In the original manuscript there was an epilogue bearing the heading "Charitie"—a morning hymn of Treasure Valley, whither Gluck had returned to dwell, and where the inheritance lost by cruelty was regained by love:
The beams of morning are renewed The valley laughs their light to see And earth is bright with gratitude And heaven with charitie.
As a memoir elevated to the level of fine art, John Ruskin’s Praeterita stands alongside The Education of Henry Adams and the confessions of Augustine, Rousseau, and Tolstoy. A luminous account of his childhood and youth, Praeterita is the last major work of the revolutionary nineteenth-century critic.
Written in the lucid intervals between the bouts of dementia that haunted his final years, Praeterita tells the story of Ruskin’s early life—the formation of his taste and intellect through education, travels in Europe, and encounters with great works of art and artists. In abandoning the traditional linear mode of autobiography, Ruskin opened up the form and was an important influence on Proust. He also provided a vivid, detailed portrait of pre-Victorian and Victorian England that is as indispensable an account of its era as Samuel Pepys’s diary is of England in the seventeenth century.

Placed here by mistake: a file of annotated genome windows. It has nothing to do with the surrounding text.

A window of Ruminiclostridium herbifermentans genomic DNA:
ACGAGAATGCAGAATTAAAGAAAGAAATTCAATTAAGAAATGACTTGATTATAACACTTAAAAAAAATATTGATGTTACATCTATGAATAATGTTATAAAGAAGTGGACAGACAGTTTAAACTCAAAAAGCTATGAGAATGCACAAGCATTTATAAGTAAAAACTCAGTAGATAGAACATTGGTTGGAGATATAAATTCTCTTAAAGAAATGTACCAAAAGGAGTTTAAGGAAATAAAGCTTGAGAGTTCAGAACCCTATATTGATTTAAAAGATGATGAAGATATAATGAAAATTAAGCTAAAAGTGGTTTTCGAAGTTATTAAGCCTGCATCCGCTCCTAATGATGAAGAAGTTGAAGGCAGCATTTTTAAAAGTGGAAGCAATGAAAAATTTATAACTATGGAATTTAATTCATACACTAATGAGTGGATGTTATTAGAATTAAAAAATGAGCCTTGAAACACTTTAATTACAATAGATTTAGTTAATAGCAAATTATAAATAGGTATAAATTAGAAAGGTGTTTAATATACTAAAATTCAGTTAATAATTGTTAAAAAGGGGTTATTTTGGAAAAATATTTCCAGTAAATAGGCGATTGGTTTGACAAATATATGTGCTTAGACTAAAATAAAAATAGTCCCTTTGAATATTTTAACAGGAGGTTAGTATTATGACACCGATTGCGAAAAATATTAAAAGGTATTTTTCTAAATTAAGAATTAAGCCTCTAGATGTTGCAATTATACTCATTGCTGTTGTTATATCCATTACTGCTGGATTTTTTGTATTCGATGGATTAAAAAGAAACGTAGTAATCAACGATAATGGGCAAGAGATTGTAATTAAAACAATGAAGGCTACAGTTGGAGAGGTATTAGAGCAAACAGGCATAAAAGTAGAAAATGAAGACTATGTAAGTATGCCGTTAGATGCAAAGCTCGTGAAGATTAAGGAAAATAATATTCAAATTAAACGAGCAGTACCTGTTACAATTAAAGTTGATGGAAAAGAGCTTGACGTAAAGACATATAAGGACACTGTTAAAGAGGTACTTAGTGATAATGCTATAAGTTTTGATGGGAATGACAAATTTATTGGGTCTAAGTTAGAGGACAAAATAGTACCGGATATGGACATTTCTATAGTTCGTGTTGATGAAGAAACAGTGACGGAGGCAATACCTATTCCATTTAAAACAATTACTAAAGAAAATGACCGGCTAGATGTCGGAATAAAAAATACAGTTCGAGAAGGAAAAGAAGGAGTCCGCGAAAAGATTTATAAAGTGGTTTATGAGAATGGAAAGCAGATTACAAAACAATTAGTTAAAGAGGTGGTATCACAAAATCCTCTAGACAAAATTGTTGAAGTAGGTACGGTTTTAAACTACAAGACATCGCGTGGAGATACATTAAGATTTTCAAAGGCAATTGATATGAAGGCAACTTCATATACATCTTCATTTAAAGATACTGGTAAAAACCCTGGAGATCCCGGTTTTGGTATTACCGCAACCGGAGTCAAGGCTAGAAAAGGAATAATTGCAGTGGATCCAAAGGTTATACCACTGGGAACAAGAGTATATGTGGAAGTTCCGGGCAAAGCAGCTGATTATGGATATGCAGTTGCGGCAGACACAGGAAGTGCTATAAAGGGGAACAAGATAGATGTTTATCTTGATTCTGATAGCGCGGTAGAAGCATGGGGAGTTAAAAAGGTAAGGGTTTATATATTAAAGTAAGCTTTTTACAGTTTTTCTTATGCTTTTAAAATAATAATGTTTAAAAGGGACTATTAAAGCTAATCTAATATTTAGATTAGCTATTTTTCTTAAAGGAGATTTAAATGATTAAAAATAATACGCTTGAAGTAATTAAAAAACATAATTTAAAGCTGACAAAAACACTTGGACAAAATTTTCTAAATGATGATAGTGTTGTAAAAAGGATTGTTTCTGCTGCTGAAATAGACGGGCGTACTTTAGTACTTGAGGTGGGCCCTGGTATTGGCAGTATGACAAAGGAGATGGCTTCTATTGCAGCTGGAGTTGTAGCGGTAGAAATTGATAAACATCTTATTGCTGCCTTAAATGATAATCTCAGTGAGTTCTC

This edition of Praeterita is accompanied by Dilecta, Ruskin’s own selection from his letters, diaries, and other writings. In these more private writings we get a fascinating glimpse of genius as it flickers in and out of madness. Together these two works illuminate the life and mind of a towering intellect who left an extraordinary mark on the history of aesthetics and culture, and on the very course of autobiography. With a new Introduction by Tim Hilton